5. I like LXLE, especially the aesthetics – beautiful wallpaper and entertaining screensavers. I wish it came preinstalled with what's needed to play videos on Hulu. I find I can watch Netflix via the chrome browser.

  6. Great article I find the information useful.
    As for one of the sub-question:
    I am an Homebank user and I switched to it from spreadsheet because I find it faster and easier to use.
    I have to keep track of information regarding multiple bank accounts and people and be able to tell exactly where the money went.(private use, not business)
    In Homebank with the search parameters I can obtain the precise information quickly while despite a dozen different tabs in the spreadsheet I had to confess I hadn't encoded the desired information.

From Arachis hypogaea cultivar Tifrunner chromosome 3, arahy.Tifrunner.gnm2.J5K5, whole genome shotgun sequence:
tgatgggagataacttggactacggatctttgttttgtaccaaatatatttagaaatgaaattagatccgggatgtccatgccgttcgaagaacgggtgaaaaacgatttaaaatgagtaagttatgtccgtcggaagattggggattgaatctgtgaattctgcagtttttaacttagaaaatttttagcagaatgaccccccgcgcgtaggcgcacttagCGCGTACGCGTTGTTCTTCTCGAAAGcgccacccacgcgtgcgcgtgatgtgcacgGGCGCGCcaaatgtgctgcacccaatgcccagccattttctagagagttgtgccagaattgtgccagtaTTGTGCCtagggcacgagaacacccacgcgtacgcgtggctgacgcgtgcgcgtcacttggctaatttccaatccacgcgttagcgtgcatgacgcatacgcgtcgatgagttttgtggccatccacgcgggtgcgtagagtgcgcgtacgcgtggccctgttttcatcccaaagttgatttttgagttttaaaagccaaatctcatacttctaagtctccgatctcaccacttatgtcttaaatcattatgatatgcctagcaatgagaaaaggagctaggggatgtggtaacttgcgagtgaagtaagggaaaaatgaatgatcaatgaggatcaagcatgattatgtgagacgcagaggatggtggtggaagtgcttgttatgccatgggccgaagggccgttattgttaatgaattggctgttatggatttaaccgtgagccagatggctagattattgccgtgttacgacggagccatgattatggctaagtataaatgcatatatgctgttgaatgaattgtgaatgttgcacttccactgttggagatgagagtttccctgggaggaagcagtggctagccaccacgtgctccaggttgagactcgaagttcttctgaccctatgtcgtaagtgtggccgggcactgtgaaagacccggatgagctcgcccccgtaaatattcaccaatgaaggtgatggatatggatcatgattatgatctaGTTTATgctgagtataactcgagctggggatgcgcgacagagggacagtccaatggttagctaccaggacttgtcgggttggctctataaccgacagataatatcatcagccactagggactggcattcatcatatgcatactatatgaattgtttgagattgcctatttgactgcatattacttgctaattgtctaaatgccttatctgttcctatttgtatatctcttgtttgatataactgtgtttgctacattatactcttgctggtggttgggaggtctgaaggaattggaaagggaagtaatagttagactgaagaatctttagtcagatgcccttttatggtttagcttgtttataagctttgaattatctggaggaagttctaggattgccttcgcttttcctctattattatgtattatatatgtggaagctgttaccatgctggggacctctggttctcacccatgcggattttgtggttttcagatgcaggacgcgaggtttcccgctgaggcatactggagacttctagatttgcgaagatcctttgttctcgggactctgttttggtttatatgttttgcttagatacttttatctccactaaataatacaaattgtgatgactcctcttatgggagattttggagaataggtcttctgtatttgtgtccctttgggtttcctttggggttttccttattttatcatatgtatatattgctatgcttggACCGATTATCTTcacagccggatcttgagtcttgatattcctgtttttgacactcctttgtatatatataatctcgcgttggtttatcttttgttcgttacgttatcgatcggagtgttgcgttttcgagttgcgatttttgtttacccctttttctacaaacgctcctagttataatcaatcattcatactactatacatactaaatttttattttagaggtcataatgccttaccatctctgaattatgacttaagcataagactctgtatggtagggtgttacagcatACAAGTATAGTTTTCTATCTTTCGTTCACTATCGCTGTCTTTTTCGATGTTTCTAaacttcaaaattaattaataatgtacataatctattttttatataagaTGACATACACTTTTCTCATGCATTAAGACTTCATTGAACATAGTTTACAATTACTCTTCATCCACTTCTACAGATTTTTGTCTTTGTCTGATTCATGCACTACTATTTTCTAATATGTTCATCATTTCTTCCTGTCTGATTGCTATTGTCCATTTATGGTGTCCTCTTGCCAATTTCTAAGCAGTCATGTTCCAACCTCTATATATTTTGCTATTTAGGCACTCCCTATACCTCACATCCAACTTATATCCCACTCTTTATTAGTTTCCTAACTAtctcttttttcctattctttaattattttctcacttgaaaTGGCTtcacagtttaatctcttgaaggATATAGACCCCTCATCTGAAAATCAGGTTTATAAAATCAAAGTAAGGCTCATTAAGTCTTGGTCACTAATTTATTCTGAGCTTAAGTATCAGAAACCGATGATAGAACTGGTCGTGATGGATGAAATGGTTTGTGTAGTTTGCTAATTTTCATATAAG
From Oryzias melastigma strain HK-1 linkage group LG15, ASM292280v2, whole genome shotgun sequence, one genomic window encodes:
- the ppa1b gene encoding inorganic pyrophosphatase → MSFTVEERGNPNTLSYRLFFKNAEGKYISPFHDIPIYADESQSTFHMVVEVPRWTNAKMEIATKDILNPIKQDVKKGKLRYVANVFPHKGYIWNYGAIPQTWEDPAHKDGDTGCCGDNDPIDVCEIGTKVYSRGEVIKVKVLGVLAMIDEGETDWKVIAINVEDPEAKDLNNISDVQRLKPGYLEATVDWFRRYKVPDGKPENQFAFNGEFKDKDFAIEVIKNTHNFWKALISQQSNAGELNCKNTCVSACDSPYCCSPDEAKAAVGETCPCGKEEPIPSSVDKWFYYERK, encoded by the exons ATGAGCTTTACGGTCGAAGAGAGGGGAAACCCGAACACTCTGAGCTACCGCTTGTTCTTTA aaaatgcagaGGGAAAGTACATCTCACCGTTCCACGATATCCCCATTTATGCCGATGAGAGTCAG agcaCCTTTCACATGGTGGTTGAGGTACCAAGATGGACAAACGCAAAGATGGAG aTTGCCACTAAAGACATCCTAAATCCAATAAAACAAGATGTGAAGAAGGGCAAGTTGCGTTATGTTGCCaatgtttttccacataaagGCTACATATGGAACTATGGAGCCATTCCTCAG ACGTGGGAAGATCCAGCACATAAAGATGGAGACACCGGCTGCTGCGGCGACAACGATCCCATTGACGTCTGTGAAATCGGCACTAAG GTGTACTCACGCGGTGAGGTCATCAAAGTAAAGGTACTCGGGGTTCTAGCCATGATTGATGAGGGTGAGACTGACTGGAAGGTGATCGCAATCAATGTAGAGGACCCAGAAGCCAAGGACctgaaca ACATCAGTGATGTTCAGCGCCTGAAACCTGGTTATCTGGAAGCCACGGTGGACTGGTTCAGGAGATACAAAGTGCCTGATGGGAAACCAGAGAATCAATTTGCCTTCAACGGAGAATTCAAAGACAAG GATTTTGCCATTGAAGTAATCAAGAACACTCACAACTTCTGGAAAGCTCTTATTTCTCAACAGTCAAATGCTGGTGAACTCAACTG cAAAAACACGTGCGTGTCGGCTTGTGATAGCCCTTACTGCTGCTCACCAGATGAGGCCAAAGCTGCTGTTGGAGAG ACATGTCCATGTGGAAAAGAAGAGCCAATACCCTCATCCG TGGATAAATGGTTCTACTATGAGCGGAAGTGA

The use of the timetable with the inputs to come is also à way to check that the reccurent invoices from suppliers aren't lost or forgotten. It has already saved me from late fees.

  7. I am a big fan of lightweight Linux distros, as I point blank to buy a new computer when I can reuse one. At the moment I am running Linux Mint 17.1 Cinnamon on this old HP Pavilion DV5000. I may give LXLE a whirl. My argument is this; for the average home user, Linux is far superior to Windows in every respect.

  8. Make sure you have the 64bit distro if using a 64 bit laptop.
    32 bit on a 64 bit box will let you in a uncertain state.
    If you find yourself stuck, do not despair. Just reinstall the correct distro.
    You'll need to realign the disk slices
    The 14.04.2/64 is hard to grab from the repositories – be careful.
    Beside that Win 7 on the same ACER laptop it is sluggish in comparison.
    I've try ALL the mainstream lightweights distros – this is the best IMHO